The response midlatitude jets to increased CO2: Distinguishing the roles of sea surface temperature and direct radiative forcing

Grise, Kevin M.; Polvani, Lorenzo M.

In Coupled Model Intercomparison Project Phase 5 (CMIP5) models, the zonal-mean tropospheric circulation shifts robustly poleward in the Southern Hemisphere extratropics in response to increased atmospheric CO₂ concentrations. However, in the Northern Hemisphere (NH) extratropics, the circulation response to CO₂ is largely absent in the zonal mean and is instead characterized by complex regional anomalies. This study decomposes the atmospheric circulation response to CO₂ forcing in CMIP5 models into two components: a direct component due to CO₂ radiative forcing and an indirect component associated with sea surface temperature (SST)-mediated changes. The direct radiative forcing of CO₂ drives a weak poleward jet shift in both hemispheres, whereas the indirect (SST) component of the CO₂ forcing dominates the total response and drives a zonally asymmetric response in the NH. Hence, understanding the SST-mediated component of atmospheric CO₂ forcing appears crucial to unlocking the mechanisms that contribute to forced extratropical circulation changes.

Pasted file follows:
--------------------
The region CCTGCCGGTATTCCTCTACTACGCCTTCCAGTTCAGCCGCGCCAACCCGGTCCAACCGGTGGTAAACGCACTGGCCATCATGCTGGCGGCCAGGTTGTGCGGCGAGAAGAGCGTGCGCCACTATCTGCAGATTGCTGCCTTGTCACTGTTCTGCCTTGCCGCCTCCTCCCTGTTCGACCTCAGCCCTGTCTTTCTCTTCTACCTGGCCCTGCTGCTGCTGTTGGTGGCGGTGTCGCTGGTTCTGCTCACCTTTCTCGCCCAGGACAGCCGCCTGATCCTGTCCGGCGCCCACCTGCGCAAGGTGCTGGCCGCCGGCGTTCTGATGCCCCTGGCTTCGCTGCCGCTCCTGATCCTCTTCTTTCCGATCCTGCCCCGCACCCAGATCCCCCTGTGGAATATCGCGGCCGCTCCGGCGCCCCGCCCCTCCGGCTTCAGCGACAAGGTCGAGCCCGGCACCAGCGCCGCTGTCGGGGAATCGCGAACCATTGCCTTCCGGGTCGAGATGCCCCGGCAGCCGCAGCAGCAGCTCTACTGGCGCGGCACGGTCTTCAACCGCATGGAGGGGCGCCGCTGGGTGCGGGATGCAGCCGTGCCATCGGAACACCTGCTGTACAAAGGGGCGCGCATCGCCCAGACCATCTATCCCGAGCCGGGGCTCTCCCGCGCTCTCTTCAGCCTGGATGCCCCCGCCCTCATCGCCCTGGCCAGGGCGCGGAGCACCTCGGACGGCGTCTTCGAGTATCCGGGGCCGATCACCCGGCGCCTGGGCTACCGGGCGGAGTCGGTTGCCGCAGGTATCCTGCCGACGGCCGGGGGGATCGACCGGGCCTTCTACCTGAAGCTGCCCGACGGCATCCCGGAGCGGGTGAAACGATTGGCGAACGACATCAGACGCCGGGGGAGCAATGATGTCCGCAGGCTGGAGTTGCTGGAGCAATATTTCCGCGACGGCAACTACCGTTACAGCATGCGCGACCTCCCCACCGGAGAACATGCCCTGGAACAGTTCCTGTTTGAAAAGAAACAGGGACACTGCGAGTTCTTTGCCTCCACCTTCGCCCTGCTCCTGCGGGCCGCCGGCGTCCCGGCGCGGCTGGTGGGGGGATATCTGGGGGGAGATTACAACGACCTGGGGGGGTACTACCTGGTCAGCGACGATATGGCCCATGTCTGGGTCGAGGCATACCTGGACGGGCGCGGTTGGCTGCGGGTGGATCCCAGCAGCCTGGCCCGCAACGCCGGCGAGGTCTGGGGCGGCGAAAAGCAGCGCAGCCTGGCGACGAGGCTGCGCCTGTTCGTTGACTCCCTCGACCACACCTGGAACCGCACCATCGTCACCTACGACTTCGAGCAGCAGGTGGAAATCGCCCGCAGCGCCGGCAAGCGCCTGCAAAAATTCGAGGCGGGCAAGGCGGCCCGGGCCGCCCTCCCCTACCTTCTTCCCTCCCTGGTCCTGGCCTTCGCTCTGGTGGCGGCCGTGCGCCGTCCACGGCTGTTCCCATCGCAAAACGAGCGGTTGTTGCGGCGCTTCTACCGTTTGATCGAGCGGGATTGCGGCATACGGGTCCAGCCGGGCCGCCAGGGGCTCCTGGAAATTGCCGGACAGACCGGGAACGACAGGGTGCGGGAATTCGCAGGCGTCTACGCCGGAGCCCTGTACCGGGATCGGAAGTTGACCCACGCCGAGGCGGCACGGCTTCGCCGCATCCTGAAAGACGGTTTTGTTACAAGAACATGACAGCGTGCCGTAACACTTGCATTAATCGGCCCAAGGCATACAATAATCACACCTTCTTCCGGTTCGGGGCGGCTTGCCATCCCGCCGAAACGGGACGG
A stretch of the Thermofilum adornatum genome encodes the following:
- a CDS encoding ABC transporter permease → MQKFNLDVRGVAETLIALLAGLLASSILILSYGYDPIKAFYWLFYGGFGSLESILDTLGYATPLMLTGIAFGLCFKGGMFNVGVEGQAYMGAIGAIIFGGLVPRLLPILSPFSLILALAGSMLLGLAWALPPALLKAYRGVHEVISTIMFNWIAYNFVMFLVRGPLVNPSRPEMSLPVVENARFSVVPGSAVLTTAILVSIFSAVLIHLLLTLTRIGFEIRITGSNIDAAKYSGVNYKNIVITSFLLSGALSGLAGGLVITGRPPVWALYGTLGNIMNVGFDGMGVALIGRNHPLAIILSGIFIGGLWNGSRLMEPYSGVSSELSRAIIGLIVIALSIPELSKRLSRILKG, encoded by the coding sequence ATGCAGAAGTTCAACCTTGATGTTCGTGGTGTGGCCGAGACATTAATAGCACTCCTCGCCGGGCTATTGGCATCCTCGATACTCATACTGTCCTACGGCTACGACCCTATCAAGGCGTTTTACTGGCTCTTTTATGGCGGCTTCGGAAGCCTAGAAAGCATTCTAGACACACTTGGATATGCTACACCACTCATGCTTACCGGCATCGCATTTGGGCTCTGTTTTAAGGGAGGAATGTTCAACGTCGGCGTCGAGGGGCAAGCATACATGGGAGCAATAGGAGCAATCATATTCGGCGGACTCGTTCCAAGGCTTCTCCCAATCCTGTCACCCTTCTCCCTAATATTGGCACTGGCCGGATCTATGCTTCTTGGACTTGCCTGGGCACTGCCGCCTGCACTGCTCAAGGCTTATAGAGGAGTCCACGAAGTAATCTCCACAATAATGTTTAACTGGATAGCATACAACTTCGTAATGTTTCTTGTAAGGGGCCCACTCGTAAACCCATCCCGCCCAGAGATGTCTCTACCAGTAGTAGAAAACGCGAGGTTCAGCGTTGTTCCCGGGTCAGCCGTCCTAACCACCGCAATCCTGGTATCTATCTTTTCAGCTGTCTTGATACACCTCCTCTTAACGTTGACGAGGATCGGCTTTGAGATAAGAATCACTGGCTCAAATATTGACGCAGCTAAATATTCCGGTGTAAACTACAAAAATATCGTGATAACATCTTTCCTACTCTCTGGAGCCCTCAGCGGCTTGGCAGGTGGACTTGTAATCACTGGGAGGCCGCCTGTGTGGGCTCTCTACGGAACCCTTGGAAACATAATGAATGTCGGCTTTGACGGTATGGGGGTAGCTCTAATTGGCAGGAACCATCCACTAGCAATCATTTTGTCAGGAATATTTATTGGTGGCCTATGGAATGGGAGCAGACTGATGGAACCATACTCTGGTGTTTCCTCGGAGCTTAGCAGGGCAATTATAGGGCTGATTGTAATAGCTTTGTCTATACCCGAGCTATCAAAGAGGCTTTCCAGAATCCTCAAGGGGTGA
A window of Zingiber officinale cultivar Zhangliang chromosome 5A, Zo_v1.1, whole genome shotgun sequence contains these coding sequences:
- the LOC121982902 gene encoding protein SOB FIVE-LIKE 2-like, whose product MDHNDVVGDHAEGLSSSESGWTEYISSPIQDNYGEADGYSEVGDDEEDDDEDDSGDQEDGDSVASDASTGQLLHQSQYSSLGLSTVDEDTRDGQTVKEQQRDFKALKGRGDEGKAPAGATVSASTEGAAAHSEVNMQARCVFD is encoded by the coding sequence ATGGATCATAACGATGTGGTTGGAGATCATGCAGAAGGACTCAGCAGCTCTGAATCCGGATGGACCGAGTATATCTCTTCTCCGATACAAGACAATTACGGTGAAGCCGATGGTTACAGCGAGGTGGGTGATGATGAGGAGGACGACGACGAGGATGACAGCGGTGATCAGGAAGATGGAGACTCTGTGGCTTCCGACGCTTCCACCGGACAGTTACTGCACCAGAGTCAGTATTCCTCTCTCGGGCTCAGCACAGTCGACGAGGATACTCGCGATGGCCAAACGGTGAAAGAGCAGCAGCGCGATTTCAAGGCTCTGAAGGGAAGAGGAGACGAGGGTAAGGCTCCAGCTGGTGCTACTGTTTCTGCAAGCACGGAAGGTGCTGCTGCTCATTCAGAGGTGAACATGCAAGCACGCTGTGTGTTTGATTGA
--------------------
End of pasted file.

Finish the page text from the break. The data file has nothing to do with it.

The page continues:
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Also Published In

Geophysical Research Letters

More About This Work

Academic Units
Lamont-Doherty Earth Observatory
Earth and Environmental Sciences
Applied Physics and Applied Mathematics
Ocean and Climate Physics
American Geophysical Union
Published Here
February 24, 2016